The jury in the British Columbia coroner’s inquest into the death of Myles Gray nearly eight years ago won’t be allowed to see a photo showing the man’s injuries because the application was made too late, the coroner ruled Friday.
Larry Marzinzik said his view on admitting the photo would have been “very different” had the lawyer for Gray’s family, Ian Donaldson, brought it up earlier.
Gray died in August 2015 after a beating by police that left him with injuries including ruptured testicles and fractures in his eye socket, nose, voice box and rib.
Marzinzik agreed with Donaldson that the photo would most likely have added value for the jury at the proper time, but not as the inquest was coming to a close.
There was no application for photos to be admitted before testimony from officers involved in the struggle to restrain Gray or first responders who tried to revive him.
Marzinzik heard arguments from Donaldson, as well as Crown counsel and lawyers for Vancouver police, who opposed the admission of the photo, before deciding there was no longer an opportunity for witnesses to provide context for the jury.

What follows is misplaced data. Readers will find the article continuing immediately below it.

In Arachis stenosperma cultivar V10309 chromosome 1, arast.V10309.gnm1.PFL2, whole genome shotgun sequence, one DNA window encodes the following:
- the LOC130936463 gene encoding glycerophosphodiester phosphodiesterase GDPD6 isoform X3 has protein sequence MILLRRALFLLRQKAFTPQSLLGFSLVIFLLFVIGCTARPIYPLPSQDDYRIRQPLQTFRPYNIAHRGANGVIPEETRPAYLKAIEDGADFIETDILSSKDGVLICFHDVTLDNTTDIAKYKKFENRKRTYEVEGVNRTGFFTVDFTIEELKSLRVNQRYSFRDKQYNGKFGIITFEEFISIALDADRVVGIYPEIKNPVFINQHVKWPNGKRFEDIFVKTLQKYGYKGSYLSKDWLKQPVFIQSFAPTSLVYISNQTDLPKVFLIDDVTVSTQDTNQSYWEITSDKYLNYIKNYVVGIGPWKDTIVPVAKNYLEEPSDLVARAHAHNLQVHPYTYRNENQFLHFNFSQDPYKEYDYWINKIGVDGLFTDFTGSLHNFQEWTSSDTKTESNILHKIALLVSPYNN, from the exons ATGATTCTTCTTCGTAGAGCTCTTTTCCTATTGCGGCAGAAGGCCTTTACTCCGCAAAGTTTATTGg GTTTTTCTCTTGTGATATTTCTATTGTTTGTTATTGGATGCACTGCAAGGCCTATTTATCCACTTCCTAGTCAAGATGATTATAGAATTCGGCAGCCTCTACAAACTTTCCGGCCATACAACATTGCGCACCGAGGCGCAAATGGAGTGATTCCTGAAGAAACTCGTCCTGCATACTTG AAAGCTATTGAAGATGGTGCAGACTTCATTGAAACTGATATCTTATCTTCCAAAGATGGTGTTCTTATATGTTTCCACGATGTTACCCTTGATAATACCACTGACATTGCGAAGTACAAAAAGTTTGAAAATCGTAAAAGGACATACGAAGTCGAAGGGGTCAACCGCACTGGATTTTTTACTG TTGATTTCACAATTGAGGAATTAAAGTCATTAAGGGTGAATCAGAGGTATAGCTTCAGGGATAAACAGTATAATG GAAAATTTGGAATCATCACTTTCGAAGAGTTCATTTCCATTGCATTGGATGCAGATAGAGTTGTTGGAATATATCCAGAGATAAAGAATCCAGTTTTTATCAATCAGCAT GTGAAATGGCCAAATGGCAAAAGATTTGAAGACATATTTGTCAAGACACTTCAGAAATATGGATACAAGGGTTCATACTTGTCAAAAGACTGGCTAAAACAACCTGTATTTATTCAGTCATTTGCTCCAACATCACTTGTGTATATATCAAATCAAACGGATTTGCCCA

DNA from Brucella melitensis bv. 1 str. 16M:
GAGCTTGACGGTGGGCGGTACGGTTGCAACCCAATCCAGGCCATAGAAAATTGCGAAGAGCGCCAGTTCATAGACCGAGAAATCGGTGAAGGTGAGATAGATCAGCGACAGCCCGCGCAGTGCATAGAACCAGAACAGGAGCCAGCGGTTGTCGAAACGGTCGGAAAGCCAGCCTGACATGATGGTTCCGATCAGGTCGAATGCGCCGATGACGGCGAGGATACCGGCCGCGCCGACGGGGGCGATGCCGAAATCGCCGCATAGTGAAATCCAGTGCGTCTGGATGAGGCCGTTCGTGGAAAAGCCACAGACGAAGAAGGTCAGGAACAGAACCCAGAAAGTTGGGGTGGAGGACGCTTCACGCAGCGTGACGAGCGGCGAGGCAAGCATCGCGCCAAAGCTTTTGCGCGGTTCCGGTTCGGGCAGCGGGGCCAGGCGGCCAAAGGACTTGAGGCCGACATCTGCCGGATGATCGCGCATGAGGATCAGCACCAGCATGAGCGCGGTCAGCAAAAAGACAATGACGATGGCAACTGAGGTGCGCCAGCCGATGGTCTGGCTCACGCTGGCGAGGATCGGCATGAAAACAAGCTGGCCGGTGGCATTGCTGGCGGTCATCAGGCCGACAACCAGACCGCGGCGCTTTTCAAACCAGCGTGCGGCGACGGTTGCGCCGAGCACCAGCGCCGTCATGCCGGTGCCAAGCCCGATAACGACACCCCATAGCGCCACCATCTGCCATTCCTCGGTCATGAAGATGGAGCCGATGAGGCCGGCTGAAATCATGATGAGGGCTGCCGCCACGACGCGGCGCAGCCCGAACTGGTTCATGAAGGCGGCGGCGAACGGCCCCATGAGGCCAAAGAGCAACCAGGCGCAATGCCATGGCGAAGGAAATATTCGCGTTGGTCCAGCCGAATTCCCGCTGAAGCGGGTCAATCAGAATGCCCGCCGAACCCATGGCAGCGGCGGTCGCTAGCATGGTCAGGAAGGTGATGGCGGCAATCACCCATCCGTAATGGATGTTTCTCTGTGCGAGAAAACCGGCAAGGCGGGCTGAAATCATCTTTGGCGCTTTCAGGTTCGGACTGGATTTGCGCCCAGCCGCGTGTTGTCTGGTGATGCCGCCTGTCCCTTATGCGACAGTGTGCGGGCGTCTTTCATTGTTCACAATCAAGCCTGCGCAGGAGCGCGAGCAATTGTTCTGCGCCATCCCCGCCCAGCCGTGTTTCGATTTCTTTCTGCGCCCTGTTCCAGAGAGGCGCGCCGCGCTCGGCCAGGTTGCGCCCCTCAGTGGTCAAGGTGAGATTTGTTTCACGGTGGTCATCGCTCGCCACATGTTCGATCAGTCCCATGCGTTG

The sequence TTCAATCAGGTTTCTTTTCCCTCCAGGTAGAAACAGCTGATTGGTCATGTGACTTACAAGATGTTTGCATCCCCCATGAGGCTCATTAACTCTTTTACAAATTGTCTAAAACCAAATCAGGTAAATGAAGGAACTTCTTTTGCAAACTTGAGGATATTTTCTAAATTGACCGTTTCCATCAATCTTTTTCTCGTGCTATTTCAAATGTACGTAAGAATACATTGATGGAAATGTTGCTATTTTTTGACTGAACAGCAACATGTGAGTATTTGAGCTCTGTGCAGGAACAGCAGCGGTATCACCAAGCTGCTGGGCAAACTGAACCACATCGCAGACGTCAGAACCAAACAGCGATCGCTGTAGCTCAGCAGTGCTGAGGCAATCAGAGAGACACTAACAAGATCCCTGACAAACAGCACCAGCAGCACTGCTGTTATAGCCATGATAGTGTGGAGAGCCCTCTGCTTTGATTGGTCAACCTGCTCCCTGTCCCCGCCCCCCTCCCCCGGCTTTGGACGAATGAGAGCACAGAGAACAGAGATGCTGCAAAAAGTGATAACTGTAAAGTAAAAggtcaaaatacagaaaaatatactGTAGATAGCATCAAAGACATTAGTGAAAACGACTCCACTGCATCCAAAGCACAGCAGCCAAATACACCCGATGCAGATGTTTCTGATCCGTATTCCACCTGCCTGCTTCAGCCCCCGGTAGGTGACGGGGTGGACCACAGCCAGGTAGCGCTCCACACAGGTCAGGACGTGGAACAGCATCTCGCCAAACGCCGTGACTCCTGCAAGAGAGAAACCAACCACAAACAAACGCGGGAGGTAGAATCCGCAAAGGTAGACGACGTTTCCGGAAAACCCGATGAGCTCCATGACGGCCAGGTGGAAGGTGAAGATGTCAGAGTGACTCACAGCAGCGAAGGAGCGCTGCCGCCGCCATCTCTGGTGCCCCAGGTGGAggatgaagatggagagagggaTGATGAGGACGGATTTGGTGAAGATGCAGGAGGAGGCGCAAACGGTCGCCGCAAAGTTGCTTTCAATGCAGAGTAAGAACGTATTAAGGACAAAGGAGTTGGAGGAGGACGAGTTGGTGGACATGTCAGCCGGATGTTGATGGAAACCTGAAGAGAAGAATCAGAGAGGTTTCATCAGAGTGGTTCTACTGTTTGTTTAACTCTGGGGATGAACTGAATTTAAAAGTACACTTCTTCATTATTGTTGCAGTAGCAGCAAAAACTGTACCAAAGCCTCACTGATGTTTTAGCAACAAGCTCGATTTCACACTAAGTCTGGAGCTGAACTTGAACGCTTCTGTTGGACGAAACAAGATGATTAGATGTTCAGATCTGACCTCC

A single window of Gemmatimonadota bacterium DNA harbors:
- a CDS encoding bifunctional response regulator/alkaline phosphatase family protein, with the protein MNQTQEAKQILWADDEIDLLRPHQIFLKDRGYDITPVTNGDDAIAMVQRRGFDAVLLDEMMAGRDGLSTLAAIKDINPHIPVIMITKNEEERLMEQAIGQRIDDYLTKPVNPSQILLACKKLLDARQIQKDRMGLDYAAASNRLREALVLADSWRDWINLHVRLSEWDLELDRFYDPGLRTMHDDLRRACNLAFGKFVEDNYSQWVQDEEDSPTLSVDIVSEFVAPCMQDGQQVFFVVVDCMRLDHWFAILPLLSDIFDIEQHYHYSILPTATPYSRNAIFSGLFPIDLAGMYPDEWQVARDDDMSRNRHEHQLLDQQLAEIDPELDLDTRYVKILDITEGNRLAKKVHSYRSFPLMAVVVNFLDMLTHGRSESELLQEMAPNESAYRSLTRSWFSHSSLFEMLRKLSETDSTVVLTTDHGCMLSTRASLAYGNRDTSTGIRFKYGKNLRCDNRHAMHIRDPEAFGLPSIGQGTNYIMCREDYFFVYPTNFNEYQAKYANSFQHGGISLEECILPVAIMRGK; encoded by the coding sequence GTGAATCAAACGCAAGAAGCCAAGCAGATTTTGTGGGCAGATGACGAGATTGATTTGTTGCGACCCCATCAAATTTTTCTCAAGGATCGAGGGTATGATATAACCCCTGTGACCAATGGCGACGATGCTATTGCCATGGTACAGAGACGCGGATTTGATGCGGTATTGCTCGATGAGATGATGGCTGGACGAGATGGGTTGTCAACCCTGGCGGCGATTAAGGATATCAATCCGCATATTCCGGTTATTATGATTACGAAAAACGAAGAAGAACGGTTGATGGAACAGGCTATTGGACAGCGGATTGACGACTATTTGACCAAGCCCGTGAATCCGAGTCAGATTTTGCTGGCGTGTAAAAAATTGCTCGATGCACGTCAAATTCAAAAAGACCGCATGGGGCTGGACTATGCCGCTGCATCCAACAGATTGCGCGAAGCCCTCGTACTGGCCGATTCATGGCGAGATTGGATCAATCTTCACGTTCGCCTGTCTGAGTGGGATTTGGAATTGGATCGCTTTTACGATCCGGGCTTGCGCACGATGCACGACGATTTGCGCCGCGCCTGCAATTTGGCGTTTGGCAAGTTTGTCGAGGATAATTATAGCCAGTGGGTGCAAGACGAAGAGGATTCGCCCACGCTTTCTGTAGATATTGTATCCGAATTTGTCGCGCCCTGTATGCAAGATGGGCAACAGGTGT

He said evidence of Gray’s injuries have been well-documented for the jury through other materials and testimony.
Before outlining his decision not to allow the photo, Marzinzik told the inquest he was “torn between complete transparency and proper procedure.”
Speaking to media on Friday, Gray’s mother, Margie Gray, said the photo Donaldson wanted to show the jury was taken in the backyard where her son died.
She said procedure won over transparency in the coroner’s decision, and suggested witnesses could have been called back to provide context for the photo.
Of the 14 Vancouver police officers who testified at the inquest, most said they didn’t notice signs of injury besides redness on Gray’s face and some bruising.
Several firefighters and paramedics told a different story, including one who said the bruising was so severe he initially thought Gray was not a white man.
Dr. Matthew Orde, the forensic pathologist who performed an autopsy, testified Thursday that a “perfect storm” of factors led to Gray’s death, including his extreme physical exertion and the actions of police to restrain him.
“What we can say with some degree of certainty … is I don’t think he would have died when he did had it not been for the police interaction on that day,” Orde said.
The inquest was expected to finish Friday after 10 days of testimony, but it was delayed over the debate about allowing the photo.
Three more people are set to testify before the end of the inquest, including Supt. Shelley Horne, head of personnel services for the Vancouver Police Department.
—Brenna Owen, The Canadian Press